Retirement Options and their Consequences for Small Business Owners

Retirement Options and their Consequences for Small Business Owners
Published: October 7, 2021
Updated: November 4, 2021
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Pierre, a Swiss bakery co-owner for four decades, left his business behind when he reached age 65, the eligible retirement age in Switzerland. He was looking forward to leaving seven-day workweeks behind and spending more time with his wife and grandchildren. He left the bakery to his younger cousin and felt confident it was in good hands.

But Pierre (not his real name) couldn’t stop thinking about his business and about baking, which continued to be a passion. He would wake up as if he needed to go to work and visit the bakery several times a week. His high psychological ownership of the business didn’t shut down when he turned over the keys to his successor.

Pierre’s experience illustrates just part of the transition problems faced by departing small business owners and the stewards they leave behind to move their businesses forward. As a growing number of countries have aging populations, these transitions are sure to intensify.  Our research examines different retirement options for small business owners in detail, and provides a framework for determining the optimal transition plan.

Aging Demographics

As a growing number of countries face the demographic challenge of an aging population, much attention is devoted to the retirement of older workers. Their exit from the workforce will leave many organizations struggling to replace their talent and knowledge. This is especially true for small businesses. Can the business continue if the owner retires? How can owners best prepare the business for their exit? And when should they simply selI or liquidate their business? In our research, published in the scientific journal “Work, Aging and Retirement” (Alterman et al., 2020), we seek to answer these questions by studying the retirement process of small business owners, who not only have to manage their own separation from work but also the options for the future of their business. This article provides an overview of our framework to help businesses and owners analyze the options and understand the factors that drive their decisions.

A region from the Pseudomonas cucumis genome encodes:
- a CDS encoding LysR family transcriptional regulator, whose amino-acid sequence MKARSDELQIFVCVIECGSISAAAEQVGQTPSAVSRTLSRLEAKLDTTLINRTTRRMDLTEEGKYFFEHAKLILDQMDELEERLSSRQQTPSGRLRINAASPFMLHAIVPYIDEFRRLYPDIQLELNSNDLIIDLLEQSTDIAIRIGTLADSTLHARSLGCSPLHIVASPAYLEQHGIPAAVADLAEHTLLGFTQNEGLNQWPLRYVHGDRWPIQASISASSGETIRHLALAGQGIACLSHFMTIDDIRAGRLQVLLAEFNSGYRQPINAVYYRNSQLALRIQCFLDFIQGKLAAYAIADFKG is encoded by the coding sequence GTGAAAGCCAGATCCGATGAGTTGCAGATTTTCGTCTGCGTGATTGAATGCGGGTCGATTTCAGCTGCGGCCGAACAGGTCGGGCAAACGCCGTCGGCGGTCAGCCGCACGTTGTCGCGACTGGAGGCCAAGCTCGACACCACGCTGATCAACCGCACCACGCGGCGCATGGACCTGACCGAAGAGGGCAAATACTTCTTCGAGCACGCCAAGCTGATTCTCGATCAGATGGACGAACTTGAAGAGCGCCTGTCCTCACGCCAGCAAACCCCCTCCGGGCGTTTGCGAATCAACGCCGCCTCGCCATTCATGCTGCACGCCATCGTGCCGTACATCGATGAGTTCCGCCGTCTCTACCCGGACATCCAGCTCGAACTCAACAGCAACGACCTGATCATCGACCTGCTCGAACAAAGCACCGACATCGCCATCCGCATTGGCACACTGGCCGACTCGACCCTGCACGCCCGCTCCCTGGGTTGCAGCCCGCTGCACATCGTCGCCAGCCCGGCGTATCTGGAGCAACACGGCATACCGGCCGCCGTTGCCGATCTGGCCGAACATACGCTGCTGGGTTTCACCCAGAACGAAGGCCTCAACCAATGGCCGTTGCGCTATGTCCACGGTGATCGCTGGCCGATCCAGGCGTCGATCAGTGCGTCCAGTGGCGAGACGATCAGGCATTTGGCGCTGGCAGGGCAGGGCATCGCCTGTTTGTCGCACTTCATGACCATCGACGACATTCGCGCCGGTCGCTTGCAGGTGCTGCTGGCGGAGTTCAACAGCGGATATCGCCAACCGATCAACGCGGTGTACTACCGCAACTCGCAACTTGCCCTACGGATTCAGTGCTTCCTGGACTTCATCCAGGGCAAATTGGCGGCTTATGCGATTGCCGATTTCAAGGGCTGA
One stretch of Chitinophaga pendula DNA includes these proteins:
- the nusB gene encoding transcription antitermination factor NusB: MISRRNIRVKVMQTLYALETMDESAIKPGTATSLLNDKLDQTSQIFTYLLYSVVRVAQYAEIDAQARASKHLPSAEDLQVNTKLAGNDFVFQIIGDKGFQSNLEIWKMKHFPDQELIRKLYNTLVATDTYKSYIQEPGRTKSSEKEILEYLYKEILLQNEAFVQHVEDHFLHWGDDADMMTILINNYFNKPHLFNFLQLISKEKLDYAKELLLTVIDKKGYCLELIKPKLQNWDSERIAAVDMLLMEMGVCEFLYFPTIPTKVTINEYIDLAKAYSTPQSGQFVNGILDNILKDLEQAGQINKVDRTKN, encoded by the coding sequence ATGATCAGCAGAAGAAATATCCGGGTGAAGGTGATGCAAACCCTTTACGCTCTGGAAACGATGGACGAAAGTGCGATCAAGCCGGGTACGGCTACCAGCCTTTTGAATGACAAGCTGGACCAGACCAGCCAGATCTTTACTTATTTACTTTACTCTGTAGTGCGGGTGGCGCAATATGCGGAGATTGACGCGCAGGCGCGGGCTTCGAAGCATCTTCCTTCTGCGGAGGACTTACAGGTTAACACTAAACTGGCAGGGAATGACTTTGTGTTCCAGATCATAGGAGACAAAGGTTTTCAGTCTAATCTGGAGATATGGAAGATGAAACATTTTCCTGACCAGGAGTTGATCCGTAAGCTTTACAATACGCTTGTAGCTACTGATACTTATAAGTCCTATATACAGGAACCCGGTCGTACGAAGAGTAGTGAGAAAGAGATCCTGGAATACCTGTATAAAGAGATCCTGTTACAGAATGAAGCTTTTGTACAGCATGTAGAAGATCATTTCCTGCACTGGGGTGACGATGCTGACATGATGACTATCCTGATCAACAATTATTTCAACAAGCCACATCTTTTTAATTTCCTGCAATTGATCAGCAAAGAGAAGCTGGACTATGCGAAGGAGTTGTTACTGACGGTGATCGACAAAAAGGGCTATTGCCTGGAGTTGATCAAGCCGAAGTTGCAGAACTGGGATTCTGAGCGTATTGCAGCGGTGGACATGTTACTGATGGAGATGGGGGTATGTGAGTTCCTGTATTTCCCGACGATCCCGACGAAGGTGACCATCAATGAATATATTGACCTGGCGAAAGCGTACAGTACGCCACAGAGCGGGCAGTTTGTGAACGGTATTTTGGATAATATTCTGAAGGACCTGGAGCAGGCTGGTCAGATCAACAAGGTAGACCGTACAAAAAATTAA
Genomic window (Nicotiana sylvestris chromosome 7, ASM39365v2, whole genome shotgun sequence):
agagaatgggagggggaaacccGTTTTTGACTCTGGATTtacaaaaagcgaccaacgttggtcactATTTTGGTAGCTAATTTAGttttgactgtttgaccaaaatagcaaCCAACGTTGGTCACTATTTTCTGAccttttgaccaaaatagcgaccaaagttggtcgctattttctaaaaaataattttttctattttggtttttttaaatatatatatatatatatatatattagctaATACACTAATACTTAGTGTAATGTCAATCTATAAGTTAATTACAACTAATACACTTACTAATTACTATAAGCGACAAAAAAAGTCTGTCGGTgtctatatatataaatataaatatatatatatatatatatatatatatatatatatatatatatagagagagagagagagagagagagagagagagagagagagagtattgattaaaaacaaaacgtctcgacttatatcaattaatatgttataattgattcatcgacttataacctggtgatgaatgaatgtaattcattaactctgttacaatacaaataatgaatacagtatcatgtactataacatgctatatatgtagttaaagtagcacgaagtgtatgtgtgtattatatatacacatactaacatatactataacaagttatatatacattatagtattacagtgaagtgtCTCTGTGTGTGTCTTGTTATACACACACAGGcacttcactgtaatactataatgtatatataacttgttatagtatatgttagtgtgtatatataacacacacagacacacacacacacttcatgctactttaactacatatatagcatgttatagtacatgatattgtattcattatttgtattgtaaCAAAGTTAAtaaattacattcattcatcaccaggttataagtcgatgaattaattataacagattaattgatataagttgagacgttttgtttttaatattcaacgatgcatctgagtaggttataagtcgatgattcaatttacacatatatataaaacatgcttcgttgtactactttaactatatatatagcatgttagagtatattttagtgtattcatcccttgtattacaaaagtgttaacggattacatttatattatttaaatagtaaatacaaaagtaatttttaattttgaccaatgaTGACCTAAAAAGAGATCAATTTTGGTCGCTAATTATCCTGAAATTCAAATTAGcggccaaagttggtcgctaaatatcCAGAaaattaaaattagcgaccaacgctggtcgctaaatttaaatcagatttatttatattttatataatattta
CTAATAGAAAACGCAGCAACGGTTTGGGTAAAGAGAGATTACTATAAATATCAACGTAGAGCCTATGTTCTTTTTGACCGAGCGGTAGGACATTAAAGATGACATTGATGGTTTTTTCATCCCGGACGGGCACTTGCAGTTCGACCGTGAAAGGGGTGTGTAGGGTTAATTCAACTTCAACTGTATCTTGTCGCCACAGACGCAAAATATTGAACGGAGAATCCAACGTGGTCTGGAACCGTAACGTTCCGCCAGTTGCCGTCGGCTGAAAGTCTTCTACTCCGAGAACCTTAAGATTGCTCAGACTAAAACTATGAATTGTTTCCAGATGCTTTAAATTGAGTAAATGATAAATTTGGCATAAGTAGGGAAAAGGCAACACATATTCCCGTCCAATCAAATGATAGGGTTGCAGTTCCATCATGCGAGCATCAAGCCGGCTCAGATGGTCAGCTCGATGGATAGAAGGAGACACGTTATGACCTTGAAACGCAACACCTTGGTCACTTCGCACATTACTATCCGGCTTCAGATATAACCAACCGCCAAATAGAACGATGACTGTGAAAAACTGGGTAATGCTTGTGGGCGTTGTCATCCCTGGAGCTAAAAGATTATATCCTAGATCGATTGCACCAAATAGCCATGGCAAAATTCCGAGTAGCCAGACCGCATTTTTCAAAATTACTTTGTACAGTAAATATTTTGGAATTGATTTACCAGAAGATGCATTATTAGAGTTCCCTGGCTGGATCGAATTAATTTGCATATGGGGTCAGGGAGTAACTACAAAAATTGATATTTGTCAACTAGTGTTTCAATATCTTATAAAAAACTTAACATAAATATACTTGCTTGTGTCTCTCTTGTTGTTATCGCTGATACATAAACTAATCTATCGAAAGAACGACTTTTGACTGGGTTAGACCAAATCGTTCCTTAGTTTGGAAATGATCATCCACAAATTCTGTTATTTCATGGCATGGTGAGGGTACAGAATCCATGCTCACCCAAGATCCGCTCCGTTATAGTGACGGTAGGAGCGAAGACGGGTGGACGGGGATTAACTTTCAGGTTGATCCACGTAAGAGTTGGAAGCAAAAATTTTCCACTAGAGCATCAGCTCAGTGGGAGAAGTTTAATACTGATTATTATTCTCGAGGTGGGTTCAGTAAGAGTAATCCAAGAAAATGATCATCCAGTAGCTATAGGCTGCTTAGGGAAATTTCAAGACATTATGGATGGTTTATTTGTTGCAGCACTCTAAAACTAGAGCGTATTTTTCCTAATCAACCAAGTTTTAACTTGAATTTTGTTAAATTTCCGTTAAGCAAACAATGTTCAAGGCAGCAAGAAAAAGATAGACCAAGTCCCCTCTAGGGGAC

First, we present four specific options that consider different alternatives for a business when the owner exits: family succession, retirement from management while maintaining ownership, independent sale, and liquidation. Second, we discuss unique antecedents (factors) that are likely to shape business owners’ retirement decisions (Wang & Shultz, 2010; Wang, Henkens, & van Solinge, 2011). Finally, we examine how each choice may affect business owners’ psychosocial and financial well-being as they adjust to retired life. (Alterman et al., 2020).

Four Retirement Decision Options

Our model presents four decision options for small business owners to separate from their business as they retire. These retirement options represent more of a process than a single event, and each can be categorized by how closely the business owner stays involved (DeTienne, 2010); that is, the “proximity” of the business to the individual once the decision has been made. In order from closest to farthest proximity, the retirement options include: family succession, retire from management while maintaining ownership, independent sale, and liquidation.